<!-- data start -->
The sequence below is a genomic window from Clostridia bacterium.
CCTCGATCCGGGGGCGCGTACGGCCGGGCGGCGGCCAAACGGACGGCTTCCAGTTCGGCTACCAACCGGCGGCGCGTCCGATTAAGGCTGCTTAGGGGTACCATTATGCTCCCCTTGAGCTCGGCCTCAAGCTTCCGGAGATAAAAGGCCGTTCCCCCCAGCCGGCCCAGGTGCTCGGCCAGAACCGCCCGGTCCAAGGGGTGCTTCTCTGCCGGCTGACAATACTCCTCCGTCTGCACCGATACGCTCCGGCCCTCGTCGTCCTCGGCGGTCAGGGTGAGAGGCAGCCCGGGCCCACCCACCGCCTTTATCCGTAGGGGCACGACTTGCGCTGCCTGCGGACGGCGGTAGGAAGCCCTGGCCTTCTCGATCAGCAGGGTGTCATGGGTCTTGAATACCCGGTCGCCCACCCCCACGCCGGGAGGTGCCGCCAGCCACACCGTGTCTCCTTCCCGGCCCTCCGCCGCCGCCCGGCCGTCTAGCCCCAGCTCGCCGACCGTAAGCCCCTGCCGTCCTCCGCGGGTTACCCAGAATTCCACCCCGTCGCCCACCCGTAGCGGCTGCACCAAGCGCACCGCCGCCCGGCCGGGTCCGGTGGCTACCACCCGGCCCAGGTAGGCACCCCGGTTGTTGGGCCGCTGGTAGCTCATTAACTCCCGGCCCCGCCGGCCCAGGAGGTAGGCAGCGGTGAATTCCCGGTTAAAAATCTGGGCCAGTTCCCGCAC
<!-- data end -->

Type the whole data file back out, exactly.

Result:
The sequence below is a genomic window from Clostridia bacterium.
CCTCGATCCGGGGGCGCGTACGGCCGGGCGGCGGCCAAACGGACGGCTTCCAGTTCGGCTACCAACCGGCGGCGCGTCCGATTAAGGCTGCTTAGGGGTACCATTATGCTCCCCTTGAGCTCGGCCTCAAGCTTCCGGAGATAAAAGGCCGTTCCCCCCAGCCGGCCCAGGTGCTCGGCCAGAACCGCCCGGTCCAAGGGGTGCTTCTCTGCCGGCTGACAATACTCCTCCGTCTGCACCGATACGCTCCGGCCCTCGTCGTCCTCGGCGGTCAGGGTGAGAGGCAGCCCGGGCCCACCCACCGCCTTTATCCGTAGGGGCACGACTTGCGCTGCCTGCGGACGGCGGTAGGAAGCCCTGGCCTTCTCGATCAGCAGGGTGTCATGGGTCTTGAATACCCGGTCGCCCACCCCCACGCCGGGAGGTGCCGCCAGCCACACCGTGTCTCCTTCCCGGCCCTCCGCCGCCGCCCGGCCGTCTAGCCCCAGCTCGCCGACCGTAAGCCCCTGCCGTCCTCCGCGGGTTACCCAGAATTCCACCCCGTCGCCCACCCGTAGCGGCTGCACCAAGCGCACCGCCGCCCGGCCGGGTCCGGTGGCTACCACCCGGCCCAGGTAGGCACCCCGGTTGTTGGGCCGCTGGTAGCTCATTAACTCCCGGCCCCGCCGGCCCAGGAGGTAGGCAGCGGTGAATTCCCGGTTAAAAATCTGGGCCAGTTCCCGCAC